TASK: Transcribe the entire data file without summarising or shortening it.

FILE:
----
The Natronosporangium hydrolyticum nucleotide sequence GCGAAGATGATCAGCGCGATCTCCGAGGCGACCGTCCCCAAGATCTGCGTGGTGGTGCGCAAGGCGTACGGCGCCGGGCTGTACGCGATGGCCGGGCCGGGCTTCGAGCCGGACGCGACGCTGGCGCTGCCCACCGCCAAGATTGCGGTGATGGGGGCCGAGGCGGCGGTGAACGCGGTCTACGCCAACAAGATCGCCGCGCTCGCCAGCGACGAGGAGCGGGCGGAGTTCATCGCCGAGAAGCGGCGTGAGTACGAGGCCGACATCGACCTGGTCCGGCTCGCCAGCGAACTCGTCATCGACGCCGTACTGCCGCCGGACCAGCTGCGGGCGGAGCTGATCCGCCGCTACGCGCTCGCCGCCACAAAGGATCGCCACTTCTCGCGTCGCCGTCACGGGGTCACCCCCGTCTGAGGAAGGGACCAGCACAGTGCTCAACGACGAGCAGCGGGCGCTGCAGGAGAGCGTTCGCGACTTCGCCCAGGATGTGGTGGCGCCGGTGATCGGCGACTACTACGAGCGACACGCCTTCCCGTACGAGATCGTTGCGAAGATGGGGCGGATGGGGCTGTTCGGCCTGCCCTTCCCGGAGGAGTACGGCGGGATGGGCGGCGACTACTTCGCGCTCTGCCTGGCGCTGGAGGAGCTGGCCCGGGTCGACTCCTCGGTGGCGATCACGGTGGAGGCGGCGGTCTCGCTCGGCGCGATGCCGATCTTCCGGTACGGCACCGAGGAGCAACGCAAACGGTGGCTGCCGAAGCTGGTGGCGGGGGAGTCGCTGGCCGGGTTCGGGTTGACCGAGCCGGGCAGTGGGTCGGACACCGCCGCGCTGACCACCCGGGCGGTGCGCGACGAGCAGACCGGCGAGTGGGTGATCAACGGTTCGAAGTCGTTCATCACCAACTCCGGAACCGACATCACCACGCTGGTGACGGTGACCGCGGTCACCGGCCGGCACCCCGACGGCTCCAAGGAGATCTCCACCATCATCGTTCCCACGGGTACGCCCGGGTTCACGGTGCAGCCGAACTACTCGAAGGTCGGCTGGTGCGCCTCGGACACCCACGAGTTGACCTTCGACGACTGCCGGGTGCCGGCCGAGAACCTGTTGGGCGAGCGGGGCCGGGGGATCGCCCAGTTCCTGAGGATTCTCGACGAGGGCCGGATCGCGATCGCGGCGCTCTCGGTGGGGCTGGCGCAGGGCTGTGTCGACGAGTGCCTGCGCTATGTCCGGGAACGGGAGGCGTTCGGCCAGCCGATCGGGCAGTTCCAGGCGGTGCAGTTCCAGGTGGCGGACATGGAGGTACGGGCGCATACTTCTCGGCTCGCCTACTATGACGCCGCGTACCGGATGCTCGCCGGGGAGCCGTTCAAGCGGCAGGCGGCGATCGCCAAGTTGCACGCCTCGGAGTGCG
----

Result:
The Natronosporangium hydrolyticum nucleotide sequence GCGAAGATGATCAGCGCGATCTCCGAGGCGACCGTCCCCAAGATCTGCGTGGTGGTGCGCAAGGCGTACGGCGCCGGGCTGTACGCGATGGCCGGGCCGGGCTTCGAGCCGGACGCGACGCTGGCGCTGCCCACCGCCAAGATTGCGGTGATGGGGGCCGAGGCGGCGGTGAACGCGGTCTACGCCAACAAGATCGCCGCGCTCGCCAGCGACGAGGAGCGGGCGGAGTTCATCGCCGAGAAGCGGCGTGAGTACGAGGCCGACATCGACCTGGTCCGGCTCGCCAGCGAACTCGTCATCGACGCCGTACTGCCGCCGGACCAGCTGCGGGCGGAGCTGATCCGCCGCTACGCGCTCGCCGCCACAAAGGATCGCCACTTCTCGCGTCGCCGTCACGGGGTCACCCCCGTCTGAGGAAGGGACCAGCACAGTGCTCAACGACGAGCAGCGGGCGCTGCAGGAGAGCGTTCGCGACTTCGCCCAGGATGTGGTGGCGCCGGTGATCGGCGACTACTACGAGCGACACGCCTTCCCGTACGAGATCGTTGCGAAGATGGGGCGGATGGGGCTGTTCGGCCTGCCCTTCCCGGAGGAGTACGGCGGGATGGGCGGCGACTACTTCGCGCTCTGCCTGGCGCTGGAGGAGCTGGCCCGGGTCGACTCCTCGGTGGCGATCACGGTGGAGGCGGCGGTCTCGCTCGGCGCGATGCCGATCTTCCGGTACGGCACCGAGGAGCAACGCAAACGGTGGCTGCCGAAGCTGGTGGCGGGGGAGTCGCTGGCCGGGTTCGGGTTGACCGAGCCGGGCAGTGGGTCGGACACCGCCGCGCTGACCACCCGGGCGGTGCGCGACGAGCAGACCGGCGAGTGGGTGATCAACGGTTCGAAGTCGTTCATCACCAACTCCGGAACCGACATCACCACGCTGGTGACGGTGACCGCGGTCACCGGCCGGCACCCCGACGGCTCCAAGGAGATCTCCACCATCATCGTTCCCACGGGTACGCCCGGGTTCACGGTGCAGCCGAACTACTCGAAGGTCGGCTGGTGCGCCTCGGACACCCACGAGTTGACCTTCGACGACTGCCGGGTGCCGGCCGAGAACCTGTTGGGCGAGCGGGGCCGGGGGATCGCCCAGTTCCTGAGGATTCTCGACGAGGGCCGGATCGCGATCGCGGCGCTCTCGGTGGGGCTGGCGCAGGGCTGTGTCGACGAGTGCCTGCGCTATGTCCGGGAACGGGAGGCGTTCGGCCAGCCGATCGGGCAGTTCCAGGCGGTGCAGTTCCAGGTGGCGGACATGGAGGTACGGGCGCATACTTCTCGGCTCGCCTACTATGACGCCGCGTACCGGATGCTCGCCGGGGAGCCGTTCAAGCGGCAGGCGGCGATCGCCAAGTTGCACGCCTCGGAGTGCG